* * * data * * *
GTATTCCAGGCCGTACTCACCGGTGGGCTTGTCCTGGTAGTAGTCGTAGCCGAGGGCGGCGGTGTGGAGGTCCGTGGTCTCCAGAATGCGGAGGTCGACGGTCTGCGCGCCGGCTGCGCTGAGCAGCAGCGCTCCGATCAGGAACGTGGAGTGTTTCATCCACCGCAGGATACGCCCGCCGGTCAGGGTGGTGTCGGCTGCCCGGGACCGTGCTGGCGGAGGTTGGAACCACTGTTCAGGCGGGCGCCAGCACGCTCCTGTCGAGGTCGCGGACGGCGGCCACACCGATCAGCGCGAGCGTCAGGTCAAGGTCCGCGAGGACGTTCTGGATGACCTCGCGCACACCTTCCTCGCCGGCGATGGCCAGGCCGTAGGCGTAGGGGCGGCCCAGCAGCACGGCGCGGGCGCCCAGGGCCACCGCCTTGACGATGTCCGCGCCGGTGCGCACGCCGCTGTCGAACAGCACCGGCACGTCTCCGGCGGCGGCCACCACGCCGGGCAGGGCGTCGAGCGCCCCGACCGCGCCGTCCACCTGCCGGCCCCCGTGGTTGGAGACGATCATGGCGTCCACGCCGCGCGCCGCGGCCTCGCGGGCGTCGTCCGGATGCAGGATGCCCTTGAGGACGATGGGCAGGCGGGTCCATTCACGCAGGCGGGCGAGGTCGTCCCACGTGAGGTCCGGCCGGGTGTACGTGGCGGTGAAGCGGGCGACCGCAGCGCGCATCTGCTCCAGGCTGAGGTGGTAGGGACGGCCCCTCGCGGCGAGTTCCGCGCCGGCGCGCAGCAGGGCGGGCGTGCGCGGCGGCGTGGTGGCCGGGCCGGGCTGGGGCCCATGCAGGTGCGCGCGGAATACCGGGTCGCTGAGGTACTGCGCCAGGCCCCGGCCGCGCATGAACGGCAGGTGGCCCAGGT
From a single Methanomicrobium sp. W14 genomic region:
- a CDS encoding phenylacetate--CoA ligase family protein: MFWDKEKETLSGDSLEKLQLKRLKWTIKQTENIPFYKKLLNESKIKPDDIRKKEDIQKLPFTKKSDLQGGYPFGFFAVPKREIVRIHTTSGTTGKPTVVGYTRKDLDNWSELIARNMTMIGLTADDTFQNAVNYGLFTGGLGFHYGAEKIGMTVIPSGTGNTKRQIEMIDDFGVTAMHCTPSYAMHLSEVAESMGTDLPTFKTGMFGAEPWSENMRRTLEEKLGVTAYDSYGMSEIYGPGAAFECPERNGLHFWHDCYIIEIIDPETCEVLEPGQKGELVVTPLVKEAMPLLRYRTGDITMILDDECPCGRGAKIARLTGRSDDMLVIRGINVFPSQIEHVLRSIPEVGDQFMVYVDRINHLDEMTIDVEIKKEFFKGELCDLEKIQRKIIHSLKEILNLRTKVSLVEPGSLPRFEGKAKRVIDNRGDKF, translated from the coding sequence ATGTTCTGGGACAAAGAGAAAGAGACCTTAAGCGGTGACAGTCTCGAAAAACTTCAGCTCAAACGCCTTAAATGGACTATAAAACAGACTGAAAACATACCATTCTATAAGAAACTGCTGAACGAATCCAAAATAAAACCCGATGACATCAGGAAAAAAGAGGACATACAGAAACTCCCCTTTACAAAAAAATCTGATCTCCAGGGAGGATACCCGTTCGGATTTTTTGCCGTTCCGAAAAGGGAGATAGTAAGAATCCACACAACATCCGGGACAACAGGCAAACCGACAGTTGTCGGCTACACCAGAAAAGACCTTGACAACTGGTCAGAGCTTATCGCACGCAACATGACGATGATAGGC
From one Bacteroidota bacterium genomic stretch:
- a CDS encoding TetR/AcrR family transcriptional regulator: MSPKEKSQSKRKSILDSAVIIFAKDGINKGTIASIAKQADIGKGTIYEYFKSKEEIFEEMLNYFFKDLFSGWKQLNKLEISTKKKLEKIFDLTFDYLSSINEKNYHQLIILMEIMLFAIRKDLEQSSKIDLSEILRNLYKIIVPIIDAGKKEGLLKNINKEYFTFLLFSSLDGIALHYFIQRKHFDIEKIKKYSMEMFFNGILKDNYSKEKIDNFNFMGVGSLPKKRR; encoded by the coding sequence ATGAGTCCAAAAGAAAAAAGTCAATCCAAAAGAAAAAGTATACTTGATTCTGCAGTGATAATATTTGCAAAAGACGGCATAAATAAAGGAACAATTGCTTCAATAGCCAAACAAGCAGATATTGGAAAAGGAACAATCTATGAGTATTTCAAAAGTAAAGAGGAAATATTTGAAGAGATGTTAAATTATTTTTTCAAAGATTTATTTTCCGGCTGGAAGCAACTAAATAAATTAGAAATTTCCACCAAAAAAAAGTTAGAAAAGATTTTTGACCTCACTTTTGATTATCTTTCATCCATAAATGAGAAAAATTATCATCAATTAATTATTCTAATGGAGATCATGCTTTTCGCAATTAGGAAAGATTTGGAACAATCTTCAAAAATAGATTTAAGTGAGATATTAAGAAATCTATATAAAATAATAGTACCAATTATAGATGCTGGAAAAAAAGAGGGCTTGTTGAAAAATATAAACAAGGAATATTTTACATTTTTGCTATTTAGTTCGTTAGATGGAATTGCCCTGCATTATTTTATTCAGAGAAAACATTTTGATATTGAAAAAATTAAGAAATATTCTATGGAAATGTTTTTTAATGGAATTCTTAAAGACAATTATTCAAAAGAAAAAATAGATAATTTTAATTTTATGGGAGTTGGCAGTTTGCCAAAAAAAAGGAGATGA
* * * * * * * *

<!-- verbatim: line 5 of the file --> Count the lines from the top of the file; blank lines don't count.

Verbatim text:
- a CDS encoding TetR/AcrR family transcriptional regulator: MSPKEKSQSKRKSILDSAVIIFAKDGINKGTIASIAKQADIGKGTIYEYFKSKEEIFEEMLNYFFKDLFSGWKQLNKLEISTKKKLEKIFDLTFDYLSSINEKNYHQLIILMEIMLFAIRKDLEQSSKIDLSEILRNLYKIIVPIIDAGKKEGLLKNINKEYFTFLLFSSLDGIALHYFIQRKHFDIEKIKKYSMEMFFNGILKDNYSKEKIDNFNFMGVGSLPKKRR; encoded by the coding sequence ATGAGTCCAAAAGAAAAAAGTCAATCCAAAAGAAAAAGTATACTTGATTCTGCAGTGATAATATTTGCAAAAGACGGCATAAATAAAGGAACAATTGCTTCAATAGCCAAACAAGCAGATATTGGAAAAGGAACAATCTATGAGTATTTCAAAAGTAAAGAGGAAATATTTGAAGAGATGTTAAATTATTTTTTCAAAGATTTATTTTCCGGCTGGAAGCAACTAAATAAATTAGAAATTTCCACCAAAAAAAAGTTAGAAAAGATTTTTGACCTCACTTTTGATTATCTTTCATCCATAAATGAGAAAAATTATCATCAATTAATTATTCTAATGGAGATCATGCTTTTCGCAATTAGGAAAGATTTGGAACAATCTTCAAAAATAGATTTAAGTGAGATATTAAGAAATCTATATAAAATAATAGTACCAATTATAGATGCTGGAAAAAAAGAGGGCTTGTTGAAAAATATAAACAAGGAATATTTTACATTTTTGCTATTTAGTTCGTTAGATGGAATTGCCCTGCATTATTTTATTCAGAGAAAACATTTTGATATTGAAAAAATTAAGAAATATTCTATGGAAATGTTTTTTAATGGAATTCTTAAAGACAATTATTCAAAAGAAAAAATAGATAATTTTAATTTTATGGGAGTTGGCAGTTTGCCAAAAAAAAGGAGATGA